A colony growth plan, plus a sales and marketing plan should be developed. These plans identify existing equipment and resources and any new equipment that will be required for replacement or growth. Necessary new bee yards for the upcoming season should be secured based on your colony growth plan, and sales and marketing plan. Financial analysis numbers should be analyzed to determine if you can cover your costs with the number of colonies and their honey production in an outyard. If pollinating, you need to first analyze expenditures to determine pollination rental rates to ensure a reasonable return. Then pollination contracts and fee structures can be offered to interested parties. For more information refer to my book, theSoutheastUnitedStatesBeekeepingFinance

Varroa mite levels, having been monitored throughout the Summer, should be again checked in August and also in October and November. The reader is referred to Randy Oliver’s site: for more information on what are acceptable levels. In Autumn the queen will reduce her egg laying, resulting in an increased number of Varroa mites becoming phoretic (on the bees and feeding) or dispersal (Varroa on the bees and not feeding) rather than in the brood. This will result in higher mite levels but more accurate mite readings. Treating for Varroa mites should be considered based on the mite levels.

Feeding – often sugar syrup in the south will not freeze in the Winter. (MacFawn photo)


Mite levels can be determined using either the sugar roll or alcohol wash methods. Sticky boards are no longer considered reliable for obtaining accurate mite levels as too many factors come into play when assessing various sized colonies at different times of the year. Usually, November and December are the queen’s lowest laying time and an excellent time to treat. Most treatments only kill phoretic/dispersal mites (except Mite Away Quick Strips – MAQS or Formic Pro) so November and December are an excellent time to treat with Oxalic Acid since Varroa mites are on the bees and not in the brood.

In South Carolina, the colony will need four to five frames of Winter bees to get the colony through the Winter until late March or early April. Treating as necessary in August will ensure healthy nurse bees which will help raise healthy Winter bees. Winter bees will start emerging at the end of August to first part of September. Winter bees have more fat/Vitellogenin in their bodies that enable them to overwinter better. Also, the winter bees are confined and do not forage as much which aids in their longevity.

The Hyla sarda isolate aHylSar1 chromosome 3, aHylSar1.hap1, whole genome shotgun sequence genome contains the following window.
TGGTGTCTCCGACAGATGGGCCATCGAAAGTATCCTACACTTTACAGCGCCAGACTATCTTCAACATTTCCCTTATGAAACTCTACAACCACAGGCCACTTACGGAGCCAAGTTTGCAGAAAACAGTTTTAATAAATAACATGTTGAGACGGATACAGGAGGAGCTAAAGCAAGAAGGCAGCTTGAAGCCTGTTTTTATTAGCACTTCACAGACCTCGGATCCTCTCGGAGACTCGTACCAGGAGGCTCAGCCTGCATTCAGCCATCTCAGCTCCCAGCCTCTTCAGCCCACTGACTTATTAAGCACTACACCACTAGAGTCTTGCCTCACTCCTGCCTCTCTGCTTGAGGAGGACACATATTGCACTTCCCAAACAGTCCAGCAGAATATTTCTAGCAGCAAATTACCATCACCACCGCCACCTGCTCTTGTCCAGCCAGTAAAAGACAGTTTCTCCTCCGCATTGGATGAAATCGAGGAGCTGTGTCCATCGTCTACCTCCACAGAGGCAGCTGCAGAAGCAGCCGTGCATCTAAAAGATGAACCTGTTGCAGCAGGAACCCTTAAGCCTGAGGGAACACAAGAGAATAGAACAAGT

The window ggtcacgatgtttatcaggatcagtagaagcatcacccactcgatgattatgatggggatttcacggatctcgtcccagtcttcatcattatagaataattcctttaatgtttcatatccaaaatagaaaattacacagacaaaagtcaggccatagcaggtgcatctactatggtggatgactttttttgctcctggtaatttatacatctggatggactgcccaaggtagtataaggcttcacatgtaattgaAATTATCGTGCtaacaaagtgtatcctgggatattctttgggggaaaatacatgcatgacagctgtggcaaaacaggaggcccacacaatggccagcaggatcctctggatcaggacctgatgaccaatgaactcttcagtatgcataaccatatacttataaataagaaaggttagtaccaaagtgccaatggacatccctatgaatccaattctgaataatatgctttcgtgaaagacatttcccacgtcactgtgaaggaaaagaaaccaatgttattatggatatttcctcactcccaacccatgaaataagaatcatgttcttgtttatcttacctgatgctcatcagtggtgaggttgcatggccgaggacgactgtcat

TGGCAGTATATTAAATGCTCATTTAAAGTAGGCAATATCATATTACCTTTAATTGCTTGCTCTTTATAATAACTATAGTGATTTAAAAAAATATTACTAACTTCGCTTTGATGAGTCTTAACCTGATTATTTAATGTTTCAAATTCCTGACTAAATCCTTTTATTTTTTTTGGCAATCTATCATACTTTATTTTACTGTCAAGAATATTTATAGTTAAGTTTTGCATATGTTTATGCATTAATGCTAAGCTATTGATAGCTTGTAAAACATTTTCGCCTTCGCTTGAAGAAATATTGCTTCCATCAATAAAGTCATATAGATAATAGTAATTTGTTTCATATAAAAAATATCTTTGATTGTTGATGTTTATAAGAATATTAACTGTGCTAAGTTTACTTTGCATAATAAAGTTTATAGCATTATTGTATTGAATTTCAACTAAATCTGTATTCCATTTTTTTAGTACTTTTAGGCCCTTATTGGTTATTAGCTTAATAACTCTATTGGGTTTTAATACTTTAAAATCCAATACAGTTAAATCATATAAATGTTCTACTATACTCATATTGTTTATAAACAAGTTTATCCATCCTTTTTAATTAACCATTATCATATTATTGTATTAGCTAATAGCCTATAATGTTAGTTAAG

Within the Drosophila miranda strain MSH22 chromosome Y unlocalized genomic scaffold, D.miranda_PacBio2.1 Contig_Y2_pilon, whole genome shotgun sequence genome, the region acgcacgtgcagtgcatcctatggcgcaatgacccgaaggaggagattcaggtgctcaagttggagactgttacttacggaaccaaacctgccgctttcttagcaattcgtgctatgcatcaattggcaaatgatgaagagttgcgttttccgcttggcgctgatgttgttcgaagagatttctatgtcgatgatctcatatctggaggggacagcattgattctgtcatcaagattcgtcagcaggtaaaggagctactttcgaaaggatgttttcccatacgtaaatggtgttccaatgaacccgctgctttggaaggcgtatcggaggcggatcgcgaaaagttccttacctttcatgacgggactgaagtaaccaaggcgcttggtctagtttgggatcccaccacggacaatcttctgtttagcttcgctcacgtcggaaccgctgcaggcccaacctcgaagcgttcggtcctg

Last Minute Thoughts

If you need to feed in the Winter or Spring, feed continuously until the nectar flow starts. I prefer to use pail feeders inverted over the oval porter bees escape hole in the inner cover. If needed, the bees can huddle under the pail feeder. Other feeders may have an issue where the bees cannot access the syrup when they are clustered in cold weather.

In the Fall, if not done previously during the dearth period, reduce your entrances with an entrance reducer to minimize robbing and yellow jacket problems. Yellow jackets will invade weak colonies and kill them. Also, queen excluders need to come off as they can prevent the queen from moving up with the cluster.

Storing frames are also of concern. There are two factors to consider when storing frames of drawn comb. Brood frames will be affected by wax moths. To store brood frames place them in a plastic bag and freeze them for several days.  The wax moths are after the dark brood section of the comb. Clear white super frames are typically left alone by wax moths. Frames with foundation are rarely affected by wax moths. I stack supers with drawn comb at 90 degrees so that light and cold weather gets to the frames. Wax moth larvae are killed when it gets to freezing temperatures, especially if they are outside of the cluster. A final consideration is extra equipment. Any extra equipment should be removed from the hive due to Small Hive Beetles (SHB), especially if it is a weak colony. This is due to the bees not being able to care for the empty space where SHB can hide. As mentioned earlier, if it is a weak colony you should consider culling.


Autumn colony management will determine your success next Spring to a great extent. In much of the southeast, the colonies should be fed to ensure at least 50-60 pounds of honey in the combined brood and feed chambers. Weak colonies should be culled and not combined. Colonies should be assessed for Varroa and treated if necessary. The colonies should go into Winter with a young vigorous queen. A colony growth plan, and sales and marketing plan should be developed to direct your tasks and efforts.

Special thanks to the following for reviewing this article: Sally Adams, Larry Coble, Freddy Proni.